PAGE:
Earth Day - An Opportunity to Reflect and Renew

Decades later, Earth Day remains a catalyzing force for conservation.

NatureServe CIO Lori Scott helps with a stream monitoring effort in Northern Virginia by catching aquatic invertebrates.Happy Earth Day.

More than simply awareness, that also means engagement. We at NatureServe are bolstering our efforts in Citizen Science, a movement that taps the human passion for explora­tion and discovery to illuminate our understanding of the natural world. Functioning as both a scientific methodology and an organizing principle, citizen science encourages amateur participants (who, in the word’s original sense, do the work for love, not money) to take an active part in creating knowledge by align­ing their interests and labor with those of professional scientists.

Just as the original Earth Day in 1970 tapped into the energy of a nascent but impassioned environmental movement, our Citizen Science Strategy will harness the growing passion and technical savvy of those who love and enjoy the outdoors.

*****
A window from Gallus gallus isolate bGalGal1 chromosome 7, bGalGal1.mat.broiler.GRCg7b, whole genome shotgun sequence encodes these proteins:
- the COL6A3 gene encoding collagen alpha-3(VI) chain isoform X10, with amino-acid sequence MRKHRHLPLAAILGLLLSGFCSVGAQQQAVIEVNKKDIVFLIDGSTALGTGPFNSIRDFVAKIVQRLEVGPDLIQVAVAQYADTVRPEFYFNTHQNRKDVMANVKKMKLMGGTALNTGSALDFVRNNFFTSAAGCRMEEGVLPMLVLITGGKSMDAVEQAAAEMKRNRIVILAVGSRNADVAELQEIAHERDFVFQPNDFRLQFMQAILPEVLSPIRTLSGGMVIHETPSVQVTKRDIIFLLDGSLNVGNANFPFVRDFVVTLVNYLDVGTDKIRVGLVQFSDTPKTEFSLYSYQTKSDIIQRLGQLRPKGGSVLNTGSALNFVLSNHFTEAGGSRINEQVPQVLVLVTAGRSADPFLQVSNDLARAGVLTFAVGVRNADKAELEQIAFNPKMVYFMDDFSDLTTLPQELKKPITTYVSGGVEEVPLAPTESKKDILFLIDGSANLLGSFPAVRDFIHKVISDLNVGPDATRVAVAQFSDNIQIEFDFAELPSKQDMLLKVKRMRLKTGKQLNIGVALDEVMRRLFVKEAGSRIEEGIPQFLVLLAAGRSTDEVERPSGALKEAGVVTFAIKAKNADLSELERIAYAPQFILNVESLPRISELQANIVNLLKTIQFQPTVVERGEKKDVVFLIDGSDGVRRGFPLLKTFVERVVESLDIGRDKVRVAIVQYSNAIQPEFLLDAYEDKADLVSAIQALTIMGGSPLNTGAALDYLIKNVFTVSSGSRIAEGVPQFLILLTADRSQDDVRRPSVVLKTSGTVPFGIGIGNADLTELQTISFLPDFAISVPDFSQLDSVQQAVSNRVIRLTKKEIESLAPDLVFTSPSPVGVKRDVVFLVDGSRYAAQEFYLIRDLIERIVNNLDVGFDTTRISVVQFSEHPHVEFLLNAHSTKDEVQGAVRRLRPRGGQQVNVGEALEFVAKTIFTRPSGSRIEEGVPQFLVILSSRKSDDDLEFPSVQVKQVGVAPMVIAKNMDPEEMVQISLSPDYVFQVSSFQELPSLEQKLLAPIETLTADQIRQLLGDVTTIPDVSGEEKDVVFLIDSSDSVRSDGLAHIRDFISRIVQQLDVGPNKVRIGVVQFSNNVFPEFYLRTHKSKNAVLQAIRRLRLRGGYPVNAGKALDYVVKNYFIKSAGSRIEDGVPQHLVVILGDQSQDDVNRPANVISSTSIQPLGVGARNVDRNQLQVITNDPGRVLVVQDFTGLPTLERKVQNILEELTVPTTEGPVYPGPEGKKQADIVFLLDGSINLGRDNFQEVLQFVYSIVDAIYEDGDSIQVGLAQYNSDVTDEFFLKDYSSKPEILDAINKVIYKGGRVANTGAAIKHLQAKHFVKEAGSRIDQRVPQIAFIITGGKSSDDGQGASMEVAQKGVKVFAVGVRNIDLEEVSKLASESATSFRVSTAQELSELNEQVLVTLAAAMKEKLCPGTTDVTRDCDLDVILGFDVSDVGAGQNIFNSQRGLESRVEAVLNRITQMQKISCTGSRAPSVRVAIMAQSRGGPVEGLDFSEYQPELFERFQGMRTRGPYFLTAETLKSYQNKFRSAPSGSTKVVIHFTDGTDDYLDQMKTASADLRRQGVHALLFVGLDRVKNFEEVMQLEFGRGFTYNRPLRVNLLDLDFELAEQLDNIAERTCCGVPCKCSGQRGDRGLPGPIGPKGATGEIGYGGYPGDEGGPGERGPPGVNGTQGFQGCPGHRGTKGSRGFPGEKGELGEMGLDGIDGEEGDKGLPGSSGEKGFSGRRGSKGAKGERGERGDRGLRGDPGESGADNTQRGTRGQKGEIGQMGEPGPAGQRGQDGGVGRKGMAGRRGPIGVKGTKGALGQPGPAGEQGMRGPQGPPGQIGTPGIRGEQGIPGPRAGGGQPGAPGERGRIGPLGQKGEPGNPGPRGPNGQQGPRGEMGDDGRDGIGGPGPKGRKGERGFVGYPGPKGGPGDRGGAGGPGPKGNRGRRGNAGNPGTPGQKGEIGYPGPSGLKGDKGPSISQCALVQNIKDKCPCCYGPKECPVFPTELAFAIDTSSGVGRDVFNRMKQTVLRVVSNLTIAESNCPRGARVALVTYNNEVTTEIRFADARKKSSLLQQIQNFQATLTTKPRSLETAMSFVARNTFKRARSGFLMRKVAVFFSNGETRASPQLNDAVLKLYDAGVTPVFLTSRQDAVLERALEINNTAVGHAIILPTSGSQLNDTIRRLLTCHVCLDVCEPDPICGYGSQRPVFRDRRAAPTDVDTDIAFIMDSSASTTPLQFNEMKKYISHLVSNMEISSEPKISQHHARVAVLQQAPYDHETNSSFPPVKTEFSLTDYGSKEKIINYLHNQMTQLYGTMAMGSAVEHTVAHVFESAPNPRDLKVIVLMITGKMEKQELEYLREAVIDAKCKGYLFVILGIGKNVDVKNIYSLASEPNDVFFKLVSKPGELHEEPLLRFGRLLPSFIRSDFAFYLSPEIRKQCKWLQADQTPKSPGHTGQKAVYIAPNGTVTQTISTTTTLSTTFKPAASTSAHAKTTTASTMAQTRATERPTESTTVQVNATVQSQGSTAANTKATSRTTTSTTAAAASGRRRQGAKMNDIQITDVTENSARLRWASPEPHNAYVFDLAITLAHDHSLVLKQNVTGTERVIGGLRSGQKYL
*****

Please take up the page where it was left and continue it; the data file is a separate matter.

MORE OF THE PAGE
NatureServe will strive to provide citizen scientists with tools that collect and manage data in ways that improve its quality, interoperability, and applicability—thereby enhancing the enjoyment they gain from their experiences in the natural world. At the same time, collaborating with citizen scientists will expand the reach, effectiveness, and impact of the NatureServe network and its biodiversity scien­tists, information specialists, and other professionals in their efforts to guide conservation action.

We also work to engage non-scientists is through a series of ConservationWalks we host with high school students.

So on this 45th celebration of Earth Day, we ask that you to take a few moments, be mindful of your environment both near and far, both great and small, and consider anew the part you want to play in preserving this, our only planet.